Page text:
Sharp XV-Z30000 Home Theater Projector Review

Sharp XV-Z30000 Black Levels & Shadow Detail

Black level performance:

Very good, but not spectacular.  I hate to say it, but even with dual irises, overall black levels are typical of a good DLP projector these days, in this price range. There are still a couple each of LCD and LCoS projectors that can definitely beat the XV-Z30000 when it comes to black level performance.  Nonetheless, the Sharp XV-Z30000′s blacks are definitely what I consider “ultra-high contrast”.  That’s my subjective point where blacks are good enough that other factors become noticeably more important, in getting the best overall picture.  In other words, if everything else works for you, blacks certainly shouldn’t be a deal breaker.  After all, they are very good!

Below, “starship” image (from The Fifth Element), overexposed, for estimating black level performance.  Consider it this way:  If the starship is equally bright when comparing projectors (images below), then the one with the darker letterbox is the one with the better blacks.  Unfortunately exposures (try as we do), vary quite a bit.  We are converting these to gray scale which makes things easier to see, but some may not be converted yet when you view this.

Black Levels Comparison

Sharp XV-Z30000
Mitsubishi HC7800D
Optoma HD8300
JVC DLA-RS45 or DLA-X30
Optoma HD33
Runco LS10d
Sony VPL-VW90ES
Sony VPL-HW15
Sharp XV-Z17000
BenQ W6000
Epson Home Cinema 8700UB
Additional dark scene
Additional dark scene
Darkest scene I could find in this Harry Potter film

Shadow Detail Performance

Exquisite.  I have been extremely impressed with the dark shadow detail.  The performance on the train image below was really good!

Overall, I am more concerned with black level performance than dark shadow detail; however, with that said, having great performance in both categories is where you really want to be.  If however, you can only have one, be aware that the “lighter” your blacks are, the easier it is to make out the darkest shadow detail.  As a result, it’s not surprising that the XV-Z30000, which has only average blacks, would have particularly good dark shadow detail.  As usual, we have lots of images for your consideration, including the standard night train scene from Casino Royale and the starship image above (that was used for black levels), which works very nicely for looking at dark shadow detail as well.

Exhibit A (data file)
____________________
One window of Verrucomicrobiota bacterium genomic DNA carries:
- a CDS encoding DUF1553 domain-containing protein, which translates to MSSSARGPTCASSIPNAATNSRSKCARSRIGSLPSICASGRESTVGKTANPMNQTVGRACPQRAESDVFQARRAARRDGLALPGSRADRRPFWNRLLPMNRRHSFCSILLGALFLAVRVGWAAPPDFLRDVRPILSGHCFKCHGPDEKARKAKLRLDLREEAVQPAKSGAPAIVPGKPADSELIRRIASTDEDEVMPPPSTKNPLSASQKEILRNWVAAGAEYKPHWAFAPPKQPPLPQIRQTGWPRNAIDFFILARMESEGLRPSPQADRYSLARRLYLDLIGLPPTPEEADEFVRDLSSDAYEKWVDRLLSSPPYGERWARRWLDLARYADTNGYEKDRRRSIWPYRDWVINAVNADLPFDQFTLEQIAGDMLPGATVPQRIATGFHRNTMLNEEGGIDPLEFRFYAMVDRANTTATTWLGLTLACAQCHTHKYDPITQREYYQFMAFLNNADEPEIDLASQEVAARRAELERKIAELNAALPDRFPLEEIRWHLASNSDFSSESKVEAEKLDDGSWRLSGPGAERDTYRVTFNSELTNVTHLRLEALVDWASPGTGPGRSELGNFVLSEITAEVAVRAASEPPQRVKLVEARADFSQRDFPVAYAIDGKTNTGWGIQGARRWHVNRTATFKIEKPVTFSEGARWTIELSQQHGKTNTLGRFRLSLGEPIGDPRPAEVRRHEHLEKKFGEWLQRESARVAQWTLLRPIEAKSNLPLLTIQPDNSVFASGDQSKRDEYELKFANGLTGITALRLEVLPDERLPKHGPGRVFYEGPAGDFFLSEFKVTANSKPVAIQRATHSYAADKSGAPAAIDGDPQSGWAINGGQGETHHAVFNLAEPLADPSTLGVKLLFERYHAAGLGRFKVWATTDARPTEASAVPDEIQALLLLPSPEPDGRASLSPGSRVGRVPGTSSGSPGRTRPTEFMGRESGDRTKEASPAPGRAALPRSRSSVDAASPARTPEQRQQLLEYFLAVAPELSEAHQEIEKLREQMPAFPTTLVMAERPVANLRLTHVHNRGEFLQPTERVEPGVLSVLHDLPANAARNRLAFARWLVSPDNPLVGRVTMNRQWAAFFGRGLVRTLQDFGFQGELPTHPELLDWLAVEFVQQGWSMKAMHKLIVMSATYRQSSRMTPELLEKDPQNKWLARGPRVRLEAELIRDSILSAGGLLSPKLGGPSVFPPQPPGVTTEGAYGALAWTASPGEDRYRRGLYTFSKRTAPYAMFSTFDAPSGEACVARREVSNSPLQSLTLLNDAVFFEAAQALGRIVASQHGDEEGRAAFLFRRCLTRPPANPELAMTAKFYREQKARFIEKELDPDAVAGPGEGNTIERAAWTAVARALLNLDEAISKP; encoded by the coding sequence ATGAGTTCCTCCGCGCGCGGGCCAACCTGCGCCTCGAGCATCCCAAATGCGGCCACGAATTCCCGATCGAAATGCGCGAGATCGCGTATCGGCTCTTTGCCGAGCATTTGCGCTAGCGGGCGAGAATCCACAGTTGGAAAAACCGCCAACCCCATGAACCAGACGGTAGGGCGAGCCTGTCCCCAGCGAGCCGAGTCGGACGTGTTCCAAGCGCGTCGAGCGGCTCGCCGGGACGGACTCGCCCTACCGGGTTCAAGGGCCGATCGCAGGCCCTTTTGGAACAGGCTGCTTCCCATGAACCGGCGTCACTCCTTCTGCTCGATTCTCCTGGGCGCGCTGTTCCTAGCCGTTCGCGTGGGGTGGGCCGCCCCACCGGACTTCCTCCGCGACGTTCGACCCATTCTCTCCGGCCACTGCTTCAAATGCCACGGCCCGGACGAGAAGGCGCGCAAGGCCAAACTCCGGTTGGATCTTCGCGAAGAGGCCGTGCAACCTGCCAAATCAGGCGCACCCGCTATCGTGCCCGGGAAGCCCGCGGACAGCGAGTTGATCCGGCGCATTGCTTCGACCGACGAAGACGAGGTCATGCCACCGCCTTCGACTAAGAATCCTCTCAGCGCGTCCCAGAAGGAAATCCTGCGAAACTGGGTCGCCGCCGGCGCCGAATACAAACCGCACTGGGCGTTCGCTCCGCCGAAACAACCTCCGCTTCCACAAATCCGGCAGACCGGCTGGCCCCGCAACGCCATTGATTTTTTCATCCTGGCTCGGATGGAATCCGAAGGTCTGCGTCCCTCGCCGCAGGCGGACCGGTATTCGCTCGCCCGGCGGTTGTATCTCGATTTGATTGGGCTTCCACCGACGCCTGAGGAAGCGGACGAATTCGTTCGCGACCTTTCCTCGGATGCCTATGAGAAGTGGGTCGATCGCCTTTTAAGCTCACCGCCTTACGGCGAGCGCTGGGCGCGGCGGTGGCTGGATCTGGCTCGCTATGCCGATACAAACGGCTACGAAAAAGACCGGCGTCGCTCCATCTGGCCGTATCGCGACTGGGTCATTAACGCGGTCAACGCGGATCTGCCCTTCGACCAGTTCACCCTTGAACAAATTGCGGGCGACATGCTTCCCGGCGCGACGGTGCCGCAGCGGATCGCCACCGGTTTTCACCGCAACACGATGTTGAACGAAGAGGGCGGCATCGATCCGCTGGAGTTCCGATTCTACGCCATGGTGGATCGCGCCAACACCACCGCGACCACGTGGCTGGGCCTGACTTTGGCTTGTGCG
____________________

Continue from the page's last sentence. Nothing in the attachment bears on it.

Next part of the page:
Our primary comparison image is the night train scene from Casino Royale. Look to the trees and shrubs on the right, especially just above the tracks. Don’t worry about the great deal of color shift from one projector to the next.  Color gets a bit iffy when we’re doing long time exposures.

The XV-Z30000 brings out a great deal of the darkest detail, just slightly brighter than the really good blacks.

Shadow Detail Comparison

Sharp XV-Z30000
Mitsubishi HC7800D
Optoma HD8300
Optoma HD33
Epson Home Cinema 5010
Sony VPL-VW95ES

A few additional images that let you observe how the Sharp XV-Z30000 handles darker scenes, and those with lots of black areas.

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